Battlefield Borders, Threat Rhetoric, and the Militarization of State and Local Law Enforcement
3 Nat'l Security L. Br. 37 (2012)
37 Pages Posted: 8 Aug 2012 Last revised: 3 Mar 2019
Date Written: August 1, 2012
This article analyzes the rhetoric of the war on terror and the particular role that rhetoric plays in defining the geographic scope of the “battlefield” on which the war is waged. The article posits that in the war on terrorism, where traditional markers of conflict are absent, the executive branch has substantial latitude to define and shape the contours of the conflict, employing carefully designed threat rhetoric to garner support for the use of force in regions and areas that are far removed from any site of actual armed conflict or hostilities. The rhetoric surrounding the homegrown terrorism threat is an apt example: the executive’s carefully crafted threat rhetoric concerning the danger of al Qaeda “reaching in” to the United States to recruit and radicalize American Muslims necessarily implies that the battlefield extends into U.S. borders. And where the battlefield extends, characteristics of the war paradigm follow — notably, the militarization of state and local law enforcement. From acquiring military weapons and equipment to adopting military tactics and a soldier’s ethos, the militarization of state and local police threatens to disrupt a vital separation between the police and military in domestic affairs and, consequently, detrimentally transform the role of law enforcement and the relationship of the police with the public they are tasked to protect.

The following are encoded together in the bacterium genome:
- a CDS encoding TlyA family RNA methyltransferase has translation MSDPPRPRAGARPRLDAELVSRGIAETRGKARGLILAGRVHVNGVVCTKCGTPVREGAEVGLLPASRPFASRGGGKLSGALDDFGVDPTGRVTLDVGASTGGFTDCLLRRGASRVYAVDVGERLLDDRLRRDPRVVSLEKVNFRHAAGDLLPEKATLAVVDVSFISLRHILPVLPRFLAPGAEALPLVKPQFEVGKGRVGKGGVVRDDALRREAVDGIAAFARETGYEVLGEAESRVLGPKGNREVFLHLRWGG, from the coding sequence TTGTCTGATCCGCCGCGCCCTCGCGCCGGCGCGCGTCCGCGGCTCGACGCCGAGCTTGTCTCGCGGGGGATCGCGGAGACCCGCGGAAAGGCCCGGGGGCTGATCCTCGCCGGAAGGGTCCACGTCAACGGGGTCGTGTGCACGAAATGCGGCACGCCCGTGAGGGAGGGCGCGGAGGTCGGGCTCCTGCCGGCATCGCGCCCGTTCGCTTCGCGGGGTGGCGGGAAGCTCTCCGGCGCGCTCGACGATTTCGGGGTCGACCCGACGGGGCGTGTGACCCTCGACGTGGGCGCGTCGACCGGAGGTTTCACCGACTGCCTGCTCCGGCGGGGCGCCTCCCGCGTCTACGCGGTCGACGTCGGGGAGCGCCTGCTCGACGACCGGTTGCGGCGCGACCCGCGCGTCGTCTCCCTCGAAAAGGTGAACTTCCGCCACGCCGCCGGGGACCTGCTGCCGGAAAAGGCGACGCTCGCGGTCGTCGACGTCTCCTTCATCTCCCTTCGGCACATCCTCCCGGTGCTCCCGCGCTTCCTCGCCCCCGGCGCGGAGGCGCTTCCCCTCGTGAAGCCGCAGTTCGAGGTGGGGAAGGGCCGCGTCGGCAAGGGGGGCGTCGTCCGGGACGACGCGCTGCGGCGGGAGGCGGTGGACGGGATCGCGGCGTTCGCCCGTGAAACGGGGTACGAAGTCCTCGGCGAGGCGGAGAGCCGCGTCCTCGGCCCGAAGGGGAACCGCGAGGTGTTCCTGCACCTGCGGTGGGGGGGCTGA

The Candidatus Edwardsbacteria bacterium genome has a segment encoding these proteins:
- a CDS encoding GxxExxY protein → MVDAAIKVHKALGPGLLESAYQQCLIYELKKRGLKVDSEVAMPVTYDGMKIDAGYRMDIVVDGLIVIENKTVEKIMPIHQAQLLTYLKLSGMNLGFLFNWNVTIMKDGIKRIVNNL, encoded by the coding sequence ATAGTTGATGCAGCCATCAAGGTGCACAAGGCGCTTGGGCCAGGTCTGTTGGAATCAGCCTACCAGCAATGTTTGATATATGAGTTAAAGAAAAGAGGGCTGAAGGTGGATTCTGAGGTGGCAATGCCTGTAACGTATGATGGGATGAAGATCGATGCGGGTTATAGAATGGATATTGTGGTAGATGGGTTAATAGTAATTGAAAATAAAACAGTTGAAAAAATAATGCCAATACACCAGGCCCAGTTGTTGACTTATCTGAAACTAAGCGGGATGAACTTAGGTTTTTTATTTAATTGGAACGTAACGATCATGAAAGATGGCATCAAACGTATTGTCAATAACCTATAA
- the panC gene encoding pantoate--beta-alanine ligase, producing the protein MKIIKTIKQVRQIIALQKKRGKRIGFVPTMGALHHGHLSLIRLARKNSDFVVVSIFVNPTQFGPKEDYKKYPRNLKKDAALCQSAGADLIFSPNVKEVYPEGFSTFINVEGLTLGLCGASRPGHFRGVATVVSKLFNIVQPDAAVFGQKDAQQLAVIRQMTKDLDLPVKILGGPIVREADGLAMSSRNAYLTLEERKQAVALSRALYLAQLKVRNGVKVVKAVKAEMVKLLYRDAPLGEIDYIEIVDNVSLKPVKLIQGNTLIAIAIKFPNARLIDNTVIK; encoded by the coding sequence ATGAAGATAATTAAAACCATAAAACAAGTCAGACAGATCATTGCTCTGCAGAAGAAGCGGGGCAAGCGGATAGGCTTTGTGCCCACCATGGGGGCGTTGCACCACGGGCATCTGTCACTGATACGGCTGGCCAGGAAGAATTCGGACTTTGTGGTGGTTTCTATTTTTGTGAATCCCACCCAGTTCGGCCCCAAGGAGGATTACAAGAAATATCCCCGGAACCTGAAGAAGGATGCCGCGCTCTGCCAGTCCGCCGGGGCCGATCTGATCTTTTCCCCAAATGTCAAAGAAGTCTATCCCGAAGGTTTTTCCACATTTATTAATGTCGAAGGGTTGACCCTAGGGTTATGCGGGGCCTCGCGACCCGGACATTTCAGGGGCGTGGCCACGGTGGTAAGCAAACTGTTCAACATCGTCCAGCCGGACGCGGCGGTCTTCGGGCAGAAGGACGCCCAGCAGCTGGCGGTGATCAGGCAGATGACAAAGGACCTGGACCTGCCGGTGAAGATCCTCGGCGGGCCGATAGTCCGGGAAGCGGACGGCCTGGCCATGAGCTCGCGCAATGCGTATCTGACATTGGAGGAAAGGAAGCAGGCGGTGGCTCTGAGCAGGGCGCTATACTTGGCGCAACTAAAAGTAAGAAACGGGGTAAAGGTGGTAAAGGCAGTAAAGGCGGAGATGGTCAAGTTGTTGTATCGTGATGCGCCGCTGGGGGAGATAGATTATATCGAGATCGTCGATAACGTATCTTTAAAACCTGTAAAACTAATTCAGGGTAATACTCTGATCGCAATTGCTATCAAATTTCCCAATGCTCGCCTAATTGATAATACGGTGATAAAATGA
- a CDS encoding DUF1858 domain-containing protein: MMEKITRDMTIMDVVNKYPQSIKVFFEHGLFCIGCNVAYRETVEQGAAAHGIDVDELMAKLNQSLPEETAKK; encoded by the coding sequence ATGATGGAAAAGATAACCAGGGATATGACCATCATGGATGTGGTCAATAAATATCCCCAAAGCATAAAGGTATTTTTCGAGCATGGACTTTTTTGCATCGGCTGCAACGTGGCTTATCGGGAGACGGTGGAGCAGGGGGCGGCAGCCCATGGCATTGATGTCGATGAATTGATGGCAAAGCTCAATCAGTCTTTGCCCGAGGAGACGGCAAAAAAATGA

Keywords: war on terror, national security, law enforcement, militarization of police, rhetoric, homegrown terrorism, discourse, Iraq, judicial deference, September 11, Posse Comitatus, war paradigm, criminal law paradigm, counterterrorism
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